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“We really believe this is fair to employees and recognizes the contribution that they’ve made to the success of Ford Motor Co., but we are also very happy with the fact that it will continue to improve our competitiveness in the United States," Fleming said. "This agreement also enables us to in-source work from Mexico, China, Japan and other areas as well. This is good for jobs in United States.” Marty Mulloy, Ford vice president of Labor Affairs, added that throughout the negotiations and in the months leading up to them, the primary focus of Ford and the UAW was retaining and creating U.S. jobs.
Details Fleming would not address include those already contained in the now-approved General Motors-UAW agreement, including raises for entry-level Tier Two workers, bonuses in lieu of raises to other workers and plans for underutilized plants, notably the Flat Rock, MI, plant in which Mazda no longer is partnering with Ford. Ford’s Avon Lake, Ohio, plant, where it assembles the full-size E-Series van, also is underutilized and is awaiting additional products to build. Also in question is Ford’s Twin Lakes plant in St. Paul, MN, where it makes the Ford Ranger. The small pickup is scheduled to be dropped from the product line, and the planned set for closure.
Of the 12,000 jobs covered by the tentative contract, Fleming said 7,000 were ones previously announced by Ford with another nearly 5,750 never-before mentioned by Ford. Of the $16 billion to be invested, Fleming said $6.2 billion would go directly to plants. Typically, he said of a $16-billion investment, a third (or about $5 billion) would go directly to plants with the other two thirds spreading evenly to engineering and supplier tooling.
UAW Vice President Jimmy Settles said that the extra 5,750 jobs "are outside of" any sales-volume considerations. He said that the Flat Rock plant, operated by the AutoAlliance International between Ford and Mazda, would be adding a second shift so that it can produce the Ford Fusion at volumes of 175,000 to 200,000 units a year. Ford predicts that Fusion sales will punch up through the 200,000-a-year mark in the United States this year for the first time, and Settles said that "some may be exported" from the Flat Rock plant. Plants that also will add employees under the contract's terms, he said without being more specific, include the Dearborn, MI, truck assembly plant and a truck plant in Louisville, KY, as well as Ford's Chicago assembly plant and a transmission plant in Sharonville, PA. UAW officials said that the additional number of entry-level jobs in the pact wouldn't bring the total of such jobs among hourly workers to the 20% ceiling specified between the two companies.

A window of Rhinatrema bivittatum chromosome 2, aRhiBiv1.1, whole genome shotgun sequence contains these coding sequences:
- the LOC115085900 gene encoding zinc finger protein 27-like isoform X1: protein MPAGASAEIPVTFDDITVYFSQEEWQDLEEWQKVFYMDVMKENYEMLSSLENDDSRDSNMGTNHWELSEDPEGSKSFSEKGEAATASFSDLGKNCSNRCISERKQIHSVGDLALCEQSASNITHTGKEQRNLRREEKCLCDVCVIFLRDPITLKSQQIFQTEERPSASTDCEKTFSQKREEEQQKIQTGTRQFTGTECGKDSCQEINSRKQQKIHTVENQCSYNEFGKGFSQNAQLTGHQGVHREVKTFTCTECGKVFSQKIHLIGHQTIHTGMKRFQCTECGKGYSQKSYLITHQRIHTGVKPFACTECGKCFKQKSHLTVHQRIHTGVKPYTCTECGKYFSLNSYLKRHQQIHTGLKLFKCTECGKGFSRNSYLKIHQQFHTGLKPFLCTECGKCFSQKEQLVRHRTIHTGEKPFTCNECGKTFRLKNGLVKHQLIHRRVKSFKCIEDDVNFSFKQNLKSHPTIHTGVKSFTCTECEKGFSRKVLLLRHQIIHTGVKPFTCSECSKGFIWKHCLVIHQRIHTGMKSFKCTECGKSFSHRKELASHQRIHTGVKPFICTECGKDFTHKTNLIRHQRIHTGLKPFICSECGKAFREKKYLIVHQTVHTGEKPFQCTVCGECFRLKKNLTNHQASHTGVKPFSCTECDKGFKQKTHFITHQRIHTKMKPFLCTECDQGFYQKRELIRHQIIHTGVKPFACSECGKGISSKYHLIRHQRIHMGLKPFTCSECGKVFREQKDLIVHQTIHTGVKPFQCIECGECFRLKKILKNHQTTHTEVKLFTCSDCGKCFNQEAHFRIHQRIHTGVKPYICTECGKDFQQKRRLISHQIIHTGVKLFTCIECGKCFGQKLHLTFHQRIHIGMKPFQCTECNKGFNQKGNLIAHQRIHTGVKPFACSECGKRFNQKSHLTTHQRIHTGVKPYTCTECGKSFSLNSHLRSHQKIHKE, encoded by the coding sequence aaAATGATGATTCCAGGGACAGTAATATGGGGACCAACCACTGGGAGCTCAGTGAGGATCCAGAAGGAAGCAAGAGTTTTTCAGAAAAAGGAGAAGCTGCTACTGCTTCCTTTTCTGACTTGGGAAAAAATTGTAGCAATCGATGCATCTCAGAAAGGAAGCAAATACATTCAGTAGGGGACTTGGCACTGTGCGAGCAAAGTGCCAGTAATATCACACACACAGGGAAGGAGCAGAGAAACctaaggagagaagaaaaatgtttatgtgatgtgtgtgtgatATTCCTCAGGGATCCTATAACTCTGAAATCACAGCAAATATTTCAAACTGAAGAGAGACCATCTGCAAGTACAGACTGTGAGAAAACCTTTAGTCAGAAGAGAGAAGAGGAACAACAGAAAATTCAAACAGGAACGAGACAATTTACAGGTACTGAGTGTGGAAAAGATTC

The tentative Ford-UAW contract must be approved by the automaker’s 41,000 union members in voting that starts next week. Approval is not a sure thing as some workers believe Ford, which has been making substantial profits for the past nine quarters including nearly $5 billion in the first half of this year, should restore pay raises and other benefits that workers gave up to help Ford survive during the mid-decade. Worker bitterness only increased when Ford gave CEO Alan Mulally, who Ford executives said was involved every day at least once, twice or three times a day in contract talks, a $26.5 million pay package based on the company's 2010 performance.
Nevertheless, Bob King, the union's president, told reporters that he doesn't feel he needs to "sell this agreement" to his membership. "Our members have family members, friends, neighbors, church members who all are unemployed or underemployed in this economic climate," King said. "And people realize that things are extremely unstable." They and union leadership are "aware of the world that we live in and aware of the competition that [the Big Three] face," he said. "We're also aware that our membership makes a lot more money overall than workers for Hyundai-Kia, Volkswagen and a number of other transnationals [with U.S. plants]." King added that ensuring stable and additional jobs was a much higher priority for the UAW than short-term pay gains. The pact "builds a foundation for members in the long run, where eventually wages and other things will be more improved than in this agreement because of that foundation. A $5-an-hour pay increase wouldn't mean much if it meant that 5,000 people had to be laid off."
With the contract with GM ratified by workers and a Ford deal to take to its workers, the UAW now shifts its full attention to negotiating a contract with Chrysler.